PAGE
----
For the second year in a row, scheduled speakers for the Legatus National Summit decided against addressing the group after campaigns by gay-rights groups who claim the Catholic business group is “homophobic.”
Last year comedian Bob Newhart caved to pressure. This year, Fox News personality Bret Baeir, actor Gary Sinise, and Molson Coors board chairman Peter Coors all withdrew from the event.
A spokesman for Fox explained that Baeir withdrew “due to the controversy surrounding some editorial stances in the organization’s magazine.” Coor and Sinise cited similar reasons.
The pro-gay group GLAAD has pressured speakers to withdraw from Legatus events because its magazine has described homosexuality as a disorder that can be cured.
Baier spoke out, saying such language “does not seem to line up with the loving, accepting Church that I know.”
GLAAD gloated over their victory, releasing a statement on their website: “The conservative Catholic organization (and magazine) Legatus is finding that its extreme and alienating anti-LGBT rhetoric is harming its reputation and ability to retain mainstream speakers,” GLAAD said on its website. “Sinise, Baier, and Coors are all conservative, but once made aware of the extreme views of the organization, decided that they didn’t want their mainstream credibility harmed by association with the organization. You can see the distancing in each of their statements.”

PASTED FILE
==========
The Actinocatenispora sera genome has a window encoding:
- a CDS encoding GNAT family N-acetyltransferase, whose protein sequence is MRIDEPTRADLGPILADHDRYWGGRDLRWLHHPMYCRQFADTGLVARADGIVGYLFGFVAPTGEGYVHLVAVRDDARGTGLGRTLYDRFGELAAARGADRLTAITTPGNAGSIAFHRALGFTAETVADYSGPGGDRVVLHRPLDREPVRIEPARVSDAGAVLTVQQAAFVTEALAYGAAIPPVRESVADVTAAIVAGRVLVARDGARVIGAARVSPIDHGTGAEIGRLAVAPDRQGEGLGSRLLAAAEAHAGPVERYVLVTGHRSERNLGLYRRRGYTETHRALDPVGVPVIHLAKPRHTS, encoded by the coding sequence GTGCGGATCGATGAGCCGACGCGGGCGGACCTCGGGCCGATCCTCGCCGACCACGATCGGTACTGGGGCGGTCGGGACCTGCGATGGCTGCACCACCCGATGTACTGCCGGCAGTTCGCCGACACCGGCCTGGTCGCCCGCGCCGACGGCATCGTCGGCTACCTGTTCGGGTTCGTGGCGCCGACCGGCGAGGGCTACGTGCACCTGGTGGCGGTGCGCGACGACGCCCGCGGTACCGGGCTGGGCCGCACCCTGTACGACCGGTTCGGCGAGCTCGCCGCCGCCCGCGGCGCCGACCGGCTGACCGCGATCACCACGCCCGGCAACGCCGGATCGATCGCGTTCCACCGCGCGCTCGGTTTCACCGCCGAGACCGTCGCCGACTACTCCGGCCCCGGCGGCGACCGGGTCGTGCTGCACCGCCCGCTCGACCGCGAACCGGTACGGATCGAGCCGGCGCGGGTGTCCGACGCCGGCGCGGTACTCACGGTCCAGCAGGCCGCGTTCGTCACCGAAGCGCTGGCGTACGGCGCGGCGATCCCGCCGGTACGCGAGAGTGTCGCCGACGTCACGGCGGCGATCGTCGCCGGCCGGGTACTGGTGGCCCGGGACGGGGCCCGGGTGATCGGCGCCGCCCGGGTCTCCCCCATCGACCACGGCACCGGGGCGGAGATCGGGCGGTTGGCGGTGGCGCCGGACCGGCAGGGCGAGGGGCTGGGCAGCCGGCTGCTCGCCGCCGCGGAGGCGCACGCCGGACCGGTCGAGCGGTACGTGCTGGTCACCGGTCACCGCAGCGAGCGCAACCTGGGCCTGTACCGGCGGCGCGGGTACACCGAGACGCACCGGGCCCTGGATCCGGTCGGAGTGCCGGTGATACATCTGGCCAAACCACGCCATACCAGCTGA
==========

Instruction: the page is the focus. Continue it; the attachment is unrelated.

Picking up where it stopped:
Legatus, a faith-based organization for business leaders and their spouses, has as its mission the integration of “the three key areas of a Catholic business leader’s life — faith, family and business.” Founded by Domino’s pizza magnate Tom Monaghan, the group is faithful to the moral teachings of the Catholic Church, including on life and family issues.
In a statement, Legatus said, “while the Church has and always will teach about the morality of certain behaviors, these teachings are always to be understood in the context of the value of and respect for every human person.” It noted that “Church teachings on same-sex attractions are not intended to marginalize the individuals who experience them,” but “on the contrary, the Church wants to reach out to these individuals – as well as all who will enter into dialogue about its teachings – and help them to understand why the Church teaches what it does.”
The Legatus statement concluded, “LGBT groups should not feel threatened by our organization, whose mission is to study, live, and spread our faith according to the teachings of the Catholic Church. At its core, this issue is about the freedom of Legatus members – in fact all Catholics, and by extension people of any religion – to have the freedom to exercise their religious beliefs, which includes the ability to gather together and discuss their faith.”